With the U.S. presidential election fading in the rearview mirror, the country’s CFOs are showing optimism about the economic road ahead. The latest Duke University/CFO Global Business Outlook survey, which drew responses from nearly 1,000 senior finance executives, found U.S. finance chiefs harboring high expectations for the regulatory and tax reform touted by President Donald Trump during his campaign. At the same time, many CFOs say that their companies will not take specific actions until the new administration’s plans come into sharper focus.
In the fourth quarter of 2016 (the survey ended on December 2), the Duke University/CFOGlobal Business Outlook optimism index for the U.S. soared above 66, its highest level in more than a decade. For the preceding five quarters—characterized by a consistently chaotic presidential campaign—the index measuring economic optimism had lingered near the long-term average of 60 (out of 100).
U.S. CFOs were slightly more optimistic about their own companies’ financial prospects in the year ahead. That optimism index rose to 67.4, registering a slight uptick from 65.3 in the previous quarter. Will the corporate tax rate really be reduced to 15%, as Trump has proposed? Which provisions of the Dodd-Frank Act will be repealed? As enthusiastic as CFOs may be about the installation of a pro-business commander-in-chief, in the absence of new policy few companies are tangibly changing their plans: Among survey-takers, 20% say that their hiring and spending plans have increased in anticipation of regulatory reform, and a lower proportion, 16%, say spending plans have increased to accommodate coming tax reform.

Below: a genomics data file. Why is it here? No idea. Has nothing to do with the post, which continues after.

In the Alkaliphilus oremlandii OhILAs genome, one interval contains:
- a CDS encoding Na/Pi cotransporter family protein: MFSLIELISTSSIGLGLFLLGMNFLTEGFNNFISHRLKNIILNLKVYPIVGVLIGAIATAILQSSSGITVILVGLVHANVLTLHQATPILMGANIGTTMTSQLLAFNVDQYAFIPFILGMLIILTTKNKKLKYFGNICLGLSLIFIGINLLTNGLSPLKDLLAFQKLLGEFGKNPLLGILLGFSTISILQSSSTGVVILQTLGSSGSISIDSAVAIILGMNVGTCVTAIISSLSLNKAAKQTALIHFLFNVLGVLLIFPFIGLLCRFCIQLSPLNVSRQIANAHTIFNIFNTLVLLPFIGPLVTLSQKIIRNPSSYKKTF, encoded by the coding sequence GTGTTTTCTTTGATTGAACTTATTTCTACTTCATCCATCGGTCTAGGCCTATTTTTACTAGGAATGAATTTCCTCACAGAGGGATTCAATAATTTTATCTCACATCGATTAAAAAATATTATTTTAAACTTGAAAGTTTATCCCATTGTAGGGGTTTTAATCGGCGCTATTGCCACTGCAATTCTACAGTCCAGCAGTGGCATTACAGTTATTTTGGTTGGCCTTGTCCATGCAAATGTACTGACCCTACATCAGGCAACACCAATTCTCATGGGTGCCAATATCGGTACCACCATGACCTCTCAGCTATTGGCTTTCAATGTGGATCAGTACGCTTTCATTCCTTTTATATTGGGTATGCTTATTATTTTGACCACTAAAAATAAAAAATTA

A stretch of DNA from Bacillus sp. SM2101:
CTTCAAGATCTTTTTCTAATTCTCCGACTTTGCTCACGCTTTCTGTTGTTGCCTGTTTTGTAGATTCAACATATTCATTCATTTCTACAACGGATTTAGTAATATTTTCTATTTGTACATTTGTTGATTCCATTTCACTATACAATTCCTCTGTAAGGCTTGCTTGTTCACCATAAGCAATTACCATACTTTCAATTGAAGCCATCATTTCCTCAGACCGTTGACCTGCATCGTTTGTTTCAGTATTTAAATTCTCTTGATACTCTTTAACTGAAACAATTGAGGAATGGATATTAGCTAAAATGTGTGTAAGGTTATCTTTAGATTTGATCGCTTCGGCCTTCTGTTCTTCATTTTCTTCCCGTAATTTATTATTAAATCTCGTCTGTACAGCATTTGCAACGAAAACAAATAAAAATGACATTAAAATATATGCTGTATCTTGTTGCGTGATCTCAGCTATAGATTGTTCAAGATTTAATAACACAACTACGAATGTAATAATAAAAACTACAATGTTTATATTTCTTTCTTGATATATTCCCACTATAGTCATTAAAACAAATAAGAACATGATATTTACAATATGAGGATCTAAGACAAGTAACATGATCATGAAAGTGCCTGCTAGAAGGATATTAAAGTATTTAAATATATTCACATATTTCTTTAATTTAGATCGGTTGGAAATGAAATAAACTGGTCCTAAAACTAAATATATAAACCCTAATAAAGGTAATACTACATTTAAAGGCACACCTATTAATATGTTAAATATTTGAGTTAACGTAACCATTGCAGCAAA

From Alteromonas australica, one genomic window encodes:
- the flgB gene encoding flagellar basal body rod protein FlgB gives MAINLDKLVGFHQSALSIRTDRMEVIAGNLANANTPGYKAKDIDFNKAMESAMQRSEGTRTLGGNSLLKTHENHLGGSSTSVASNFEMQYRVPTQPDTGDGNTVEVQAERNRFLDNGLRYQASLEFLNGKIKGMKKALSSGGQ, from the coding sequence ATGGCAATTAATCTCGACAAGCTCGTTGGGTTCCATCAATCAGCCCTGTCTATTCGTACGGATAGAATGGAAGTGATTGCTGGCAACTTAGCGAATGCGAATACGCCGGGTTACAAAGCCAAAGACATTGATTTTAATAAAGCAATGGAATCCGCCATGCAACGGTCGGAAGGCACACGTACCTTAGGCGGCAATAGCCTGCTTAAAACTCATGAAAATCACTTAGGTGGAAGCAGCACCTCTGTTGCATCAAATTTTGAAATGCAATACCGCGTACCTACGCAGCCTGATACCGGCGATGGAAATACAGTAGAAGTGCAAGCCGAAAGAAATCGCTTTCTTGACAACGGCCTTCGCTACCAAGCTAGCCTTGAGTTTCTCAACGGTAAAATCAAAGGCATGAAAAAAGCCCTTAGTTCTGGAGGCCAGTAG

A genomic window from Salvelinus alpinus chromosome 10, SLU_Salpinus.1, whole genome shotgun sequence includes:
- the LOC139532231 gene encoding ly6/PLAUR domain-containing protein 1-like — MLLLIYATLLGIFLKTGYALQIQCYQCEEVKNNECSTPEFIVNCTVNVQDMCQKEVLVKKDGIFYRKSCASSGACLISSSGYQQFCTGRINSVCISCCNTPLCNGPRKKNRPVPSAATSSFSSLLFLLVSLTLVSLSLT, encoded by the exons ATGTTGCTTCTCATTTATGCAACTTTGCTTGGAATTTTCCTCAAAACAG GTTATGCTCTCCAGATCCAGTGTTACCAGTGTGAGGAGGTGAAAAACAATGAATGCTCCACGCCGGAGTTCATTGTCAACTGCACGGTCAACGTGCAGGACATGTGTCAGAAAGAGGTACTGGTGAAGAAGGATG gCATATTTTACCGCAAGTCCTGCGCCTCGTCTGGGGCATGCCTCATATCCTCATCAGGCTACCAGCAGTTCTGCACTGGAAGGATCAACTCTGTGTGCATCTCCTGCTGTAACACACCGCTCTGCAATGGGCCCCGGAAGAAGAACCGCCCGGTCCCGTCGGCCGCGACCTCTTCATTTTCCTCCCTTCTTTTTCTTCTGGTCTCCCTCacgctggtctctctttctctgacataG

Interest rates are expected to continue rising throughout the coming year, with the Federal Reserve guiding toward three increases in 2017. While that might be expected to dampen optimism, senior finance executives have already factored those rate hikes into their expectations. In the survey, CFOs supporting the increases outnumber those opposed by a 2-to-1 margin. Given that the Fed has kept rates artificially low for a prolonged period—with nary a sign of inflation—CFOs don’t expect the incremental raises to have a material impact on borrowing costs. Overall, U.S. CFOs say they anticipate their interest expense to increase by fewer than 50 basis points in 2017.
While largely unconcerned about interest rates, though, some CFOs are saddled by burdensome debt loads and won’t have sufficient flexibility to increase spending. An economy that has exited the doldrums over the last five years, combined with a strong dollar and cheap oil, are among the reasons that U.S. manufacturing firms increased their borrowing as a percentage of assets by one-third—and two-thirds in the case of energy firms. More than 60% of companies in those industries say that high debt loads will now limit their future corporate investment.
Originally posted by CFO Magazine on February 7, 2017. For more info, visit the blog here.